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Dog and cat breeding Deformed by man

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If the dog or cat is supposed to meet the breeder's expectations, the result is sometimes not a beautiful but a sick animal: Animals with a short snout such as pugs and Persian cats often suffer from dangerous shortness of breath.

Status: October 13, 2017

"Does breed breeding make dogs and cats sick?" Not only animal lovers or doctors ask this question. Because animal breeding has changed: in the past, dogs were mostly bred as farm animals. Herding, hunting or sled dogs are hardly needed any more. In breed breeding today, therefore, "beauty" is usually in the foreground: External characteristics such as body size, color and texture of the fur, the shape of the ears and the tail should correspond to a certain ideal.

Long ears help the black-and-tan coonhound smell. The long ears drag on the ground when running. They support the nose in finding clues.

One goal of breeding was and is to shorten the skull of many dog ​​breeds. The technical term for this is brachycephalic races (from Greek for "brachis", short and "cephalus", head). The nose and lower jaw in particular became shorter and shorter over time. In the large Bulldog breeds, these traits were bred as early as the Middle Ages. The animals should be able to bite better as fighting dogs. With small dogs like the pug, on the other hand, the aim was to look as cute as possible. Short noses and short lower jaws also make adult animals look like puppies. This child schema awakens the caring instincts of the human being.

Man-made hereditary disease

A Shi-Tzu with a bathrobe, which is supposed to protect against colds.

If breeders exaggerate it when it comes to selection, an extreme form of short-headedness arises. The result is often the so-called brachycephaly syndrome, an unnatural narrowing of the upper airways. This man-made hereditary disease can lead to severe shortness of breath. Mainly affected are the pug, French and English bulldogs, as well as Shi-Tzu, Pekingese, Boston terriers and boxers. Pedigree cats such as Persian cats and "Exotic Shorthair" can also suffer from it.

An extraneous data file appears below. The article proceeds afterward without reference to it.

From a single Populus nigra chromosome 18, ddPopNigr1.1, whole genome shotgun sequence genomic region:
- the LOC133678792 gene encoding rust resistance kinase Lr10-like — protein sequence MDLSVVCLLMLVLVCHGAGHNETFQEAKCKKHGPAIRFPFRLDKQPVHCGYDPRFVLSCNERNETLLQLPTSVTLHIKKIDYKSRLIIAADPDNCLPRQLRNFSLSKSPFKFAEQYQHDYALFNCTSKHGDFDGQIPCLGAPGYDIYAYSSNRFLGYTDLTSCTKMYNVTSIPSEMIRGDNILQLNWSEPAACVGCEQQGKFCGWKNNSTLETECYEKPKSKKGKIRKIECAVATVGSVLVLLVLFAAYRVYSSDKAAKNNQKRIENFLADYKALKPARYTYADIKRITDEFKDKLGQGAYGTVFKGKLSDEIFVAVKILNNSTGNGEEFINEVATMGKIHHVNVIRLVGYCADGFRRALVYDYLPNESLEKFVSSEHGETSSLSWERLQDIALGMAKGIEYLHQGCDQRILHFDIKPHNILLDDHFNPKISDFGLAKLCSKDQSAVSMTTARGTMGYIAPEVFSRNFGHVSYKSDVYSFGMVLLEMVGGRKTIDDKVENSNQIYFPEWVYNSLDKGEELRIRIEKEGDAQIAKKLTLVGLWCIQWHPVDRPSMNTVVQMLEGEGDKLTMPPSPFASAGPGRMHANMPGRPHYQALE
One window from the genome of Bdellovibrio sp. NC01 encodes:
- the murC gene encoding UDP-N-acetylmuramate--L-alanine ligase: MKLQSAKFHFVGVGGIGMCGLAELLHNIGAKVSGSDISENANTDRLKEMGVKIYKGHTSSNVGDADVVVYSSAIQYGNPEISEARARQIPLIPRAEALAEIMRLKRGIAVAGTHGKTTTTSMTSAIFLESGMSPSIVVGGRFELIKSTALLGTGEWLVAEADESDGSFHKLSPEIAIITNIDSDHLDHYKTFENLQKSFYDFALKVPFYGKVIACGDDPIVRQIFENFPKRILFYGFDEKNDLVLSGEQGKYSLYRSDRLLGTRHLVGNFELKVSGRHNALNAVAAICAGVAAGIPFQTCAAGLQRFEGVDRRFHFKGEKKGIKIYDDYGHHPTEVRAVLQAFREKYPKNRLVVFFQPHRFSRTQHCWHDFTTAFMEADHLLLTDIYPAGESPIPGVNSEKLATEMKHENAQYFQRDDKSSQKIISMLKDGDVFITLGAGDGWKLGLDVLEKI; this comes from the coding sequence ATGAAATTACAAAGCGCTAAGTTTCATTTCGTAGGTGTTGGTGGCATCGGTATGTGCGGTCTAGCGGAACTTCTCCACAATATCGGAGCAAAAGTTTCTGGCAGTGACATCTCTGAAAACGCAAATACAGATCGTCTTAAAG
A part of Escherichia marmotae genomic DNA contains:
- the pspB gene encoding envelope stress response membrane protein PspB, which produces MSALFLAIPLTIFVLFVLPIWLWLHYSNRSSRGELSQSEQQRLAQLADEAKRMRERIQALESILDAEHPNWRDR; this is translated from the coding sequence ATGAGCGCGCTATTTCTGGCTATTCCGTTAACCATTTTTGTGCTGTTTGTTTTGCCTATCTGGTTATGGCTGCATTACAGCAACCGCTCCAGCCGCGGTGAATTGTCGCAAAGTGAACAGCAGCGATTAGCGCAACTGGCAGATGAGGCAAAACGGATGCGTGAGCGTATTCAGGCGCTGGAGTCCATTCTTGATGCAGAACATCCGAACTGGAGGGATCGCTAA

Snoring with your eyes open

Snoring breath sounds, especially when awake, are an indication that the dog is unable to breathe properly. Dogs with brachycephaly syndrome often pant, cannot breathe through their noses, if at all, and are not resilient. Many have difficulty breathing while sleeping. Some animals have difficulty eating because they cannot get enough air while they are eating. Some dogs choke up food several times a day. Animals can pass out and fall over under strain, stress or heat and in advanced cases.

Small nose makes you sensitive to heat

Dogs need their noses to regulate their body temperature.

The symptoms of short-nosed dogs can increase dramatically and even become life-threatening in warm ambient temperatures. Brachycephalic animals have nasal turbinates that are so small and hardly ventilated that they can no longer regulate their body temperature. In contrast to humans, dogs absolutely need a functioning nose.

Terrifying survey result

Persian cats can also suffer from impaired breathing.

A survey of 82 owners of dogs with extreme brachycephaly, initiated by veterinarians at the Small Animal Clinic at the University of Leipzig, gave a frightening picture: 73 percent of the dog owners surveyed stated that their animal had breathing problems when sleeping. 29 percent try to sleep sitting down because they cannot breathe while lying down. 13 percent have attacks of suffocation while sleeping, 77 percent of the animals have trouble eating, 23 percent vomit more than once a day. 33 percent of the animals have fallen over due to shortness of breath and over half of them have lost consciousness.

To raise awareness of the dangers of these breeds among animal lovers in Great Britain, the British Veterinary Association (BVA) launched the #BreedtoBreathe campaign in January 2018. Well-known stars such as Lady Gaga or David Beckham have brought the short-headed animals into fashion - without thinking about the health consequences of breeding for the animals, according to the BVA. With their campaign, the vets want to reduce the demand for these animals - then breeders would give up again, so the hope.

  • "Cruelty to Animals - Why Bulldogs and Pugs Are Overbred": on January 17th, 2018 at 6:05 pm, "IQ Science and Research", Bavaria 2